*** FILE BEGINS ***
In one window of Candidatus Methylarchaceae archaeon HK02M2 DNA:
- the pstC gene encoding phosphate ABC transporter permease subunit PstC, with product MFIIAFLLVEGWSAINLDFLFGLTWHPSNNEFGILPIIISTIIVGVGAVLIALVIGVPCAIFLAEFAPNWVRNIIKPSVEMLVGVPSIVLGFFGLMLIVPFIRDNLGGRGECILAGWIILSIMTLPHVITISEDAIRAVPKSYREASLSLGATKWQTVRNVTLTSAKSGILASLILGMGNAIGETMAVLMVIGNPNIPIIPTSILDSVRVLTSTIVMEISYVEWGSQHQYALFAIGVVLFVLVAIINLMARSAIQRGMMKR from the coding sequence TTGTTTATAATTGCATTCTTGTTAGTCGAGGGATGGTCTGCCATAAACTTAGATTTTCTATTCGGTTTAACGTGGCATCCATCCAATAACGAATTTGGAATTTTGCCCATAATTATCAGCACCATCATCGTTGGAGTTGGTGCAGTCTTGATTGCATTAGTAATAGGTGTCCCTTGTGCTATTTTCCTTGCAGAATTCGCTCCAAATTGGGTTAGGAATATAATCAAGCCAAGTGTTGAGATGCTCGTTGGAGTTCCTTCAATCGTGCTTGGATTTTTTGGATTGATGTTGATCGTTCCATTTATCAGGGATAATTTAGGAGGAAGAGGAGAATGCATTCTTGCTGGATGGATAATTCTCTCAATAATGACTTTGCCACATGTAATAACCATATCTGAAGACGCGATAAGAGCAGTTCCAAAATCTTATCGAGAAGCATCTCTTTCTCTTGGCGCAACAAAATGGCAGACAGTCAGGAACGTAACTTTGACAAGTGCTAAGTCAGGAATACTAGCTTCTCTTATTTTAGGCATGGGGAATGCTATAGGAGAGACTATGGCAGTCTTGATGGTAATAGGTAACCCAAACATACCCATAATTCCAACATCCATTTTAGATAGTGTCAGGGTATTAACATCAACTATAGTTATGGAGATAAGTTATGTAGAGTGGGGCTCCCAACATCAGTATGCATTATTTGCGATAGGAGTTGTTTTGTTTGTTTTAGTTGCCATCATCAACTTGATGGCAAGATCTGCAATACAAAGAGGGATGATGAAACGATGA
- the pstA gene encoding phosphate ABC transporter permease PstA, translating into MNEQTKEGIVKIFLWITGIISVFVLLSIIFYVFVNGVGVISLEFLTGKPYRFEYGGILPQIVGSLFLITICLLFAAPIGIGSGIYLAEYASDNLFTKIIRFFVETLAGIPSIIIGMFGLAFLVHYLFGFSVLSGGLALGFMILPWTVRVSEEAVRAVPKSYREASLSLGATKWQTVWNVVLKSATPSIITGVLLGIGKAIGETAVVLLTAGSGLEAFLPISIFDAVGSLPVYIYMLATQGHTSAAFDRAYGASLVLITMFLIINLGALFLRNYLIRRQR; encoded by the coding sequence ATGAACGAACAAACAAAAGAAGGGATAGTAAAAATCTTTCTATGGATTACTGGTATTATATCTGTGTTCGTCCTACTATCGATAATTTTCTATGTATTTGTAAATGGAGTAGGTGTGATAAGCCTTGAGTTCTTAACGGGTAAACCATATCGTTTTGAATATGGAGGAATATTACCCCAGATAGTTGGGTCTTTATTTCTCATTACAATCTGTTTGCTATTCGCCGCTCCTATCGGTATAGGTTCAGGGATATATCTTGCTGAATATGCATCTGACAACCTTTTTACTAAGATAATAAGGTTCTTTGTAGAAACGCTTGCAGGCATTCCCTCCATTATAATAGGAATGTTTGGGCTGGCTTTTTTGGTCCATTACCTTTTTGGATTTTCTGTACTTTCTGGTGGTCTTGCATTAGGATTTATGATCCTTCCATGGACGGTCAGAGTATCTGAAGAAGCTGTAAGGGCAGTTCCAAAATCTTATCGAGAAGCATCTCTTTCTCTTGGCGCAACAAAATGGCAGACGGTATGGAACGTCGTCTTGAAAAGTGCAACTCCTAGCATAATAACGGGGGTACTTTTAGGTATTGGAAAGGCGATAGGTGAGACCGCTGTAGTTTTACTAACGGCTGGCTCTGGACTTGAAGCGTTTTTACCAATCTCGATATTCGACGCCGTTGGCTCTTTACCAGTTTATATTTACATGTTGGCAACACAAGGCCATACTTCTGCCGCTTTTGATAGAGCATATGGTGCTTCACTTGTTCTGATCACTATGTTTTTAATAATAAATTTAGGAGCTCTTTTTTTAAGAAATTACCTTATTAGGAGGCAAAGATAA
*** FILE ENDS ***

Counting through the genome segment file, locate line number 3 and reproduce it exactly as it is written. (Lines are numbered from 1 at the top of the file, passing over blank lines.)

- the pstA gene encoding phosphate ABC transporter permease PstA, translating into MNEQTKEGIVKIFLWITGIISVFVLLSIIFYVFVNGVGVISLEFLTGKPYRFEYGGILPQIVGSLFLITICLLFAAPIGIGSGIYLAEYASDNLFTKIIRFFVETLAGIPSIIIGMFGLAFLVHYLFGFSVLSGGLALGFMILPWTVRVSEEAVRAVPKSYREASLSLGATKWQTVWNVVLKSATPSIITGVLLGIGKAIGETAVVLLTAGSGLEAFLPISIFDAVGSLPVYIYMLATQGHTSAAFDRAYGASLVLITMFLIINLGALFLRNYLIRRQR; encoded by the coding sequence ATGAACGAACAAACAAAAGAAGGGATAGTAAAAATCTTTCTATGGATTACTGGTATTATATCTGTGTTCGTCCTACTATCGATAATTTTCTATGTATTTGTAAATGGAGTAGGTGTGATAAGCCTTGAGTTCTTAACGGGTAAACCATATCGTTTTGAATATGGAGGAATATTACCCCAGATAGTTGGGTCTTTATTTCTCATTACAATCTGTTTGCTATTCGCCGCTCCTATCGGTATAGGTTCAGGGATATATCTTGCTGAATATGCATCTGACAACCTTTTTACTAAGATAATAAGGTTCTTTGTAGAAACGCTTGCAGGCATTCCCTCCATTATAATAGGAATGTTTGGGCTGGCTTTTTTGGTCCATTACCTTTTTGGATTTTCTGTACTTTCTGGTGGTCTTGCATTAGGATTTATGATCCTTCCATGGACGGTCAGAGTATCTGAAGAAGCTGTAAGGGCAGTTCCAAAATCTTATCGAGAAGCATCTCTTTCTCTTGGCGCAACAAAATGGCAGACGGTATGGAACGTCGTCTTGAAAAGTGCAACTCCTAGCATAATAACGGGGGTACTTTTAGGTATTGGAAAGGCGATAGGTGAGACCGCTGTAGTTTTACTAACGGCTGGCTCTGGACTTGAAGCGTTTTTACCAATCTCGATATTCGACGCCGTTGGCTCTTTACCAGTTTATATTTACATGTTGGCAACACAAGGCCATACTTCTGCCGCTTTTGATAGAGCATATGGTGCTTCACTTGTTCTGATCACTATGTTTTTAATAATAAATTTAGGAGCTCTTTTTTTAAGAAATTACCTTATTAGGAGGCAAAGATAA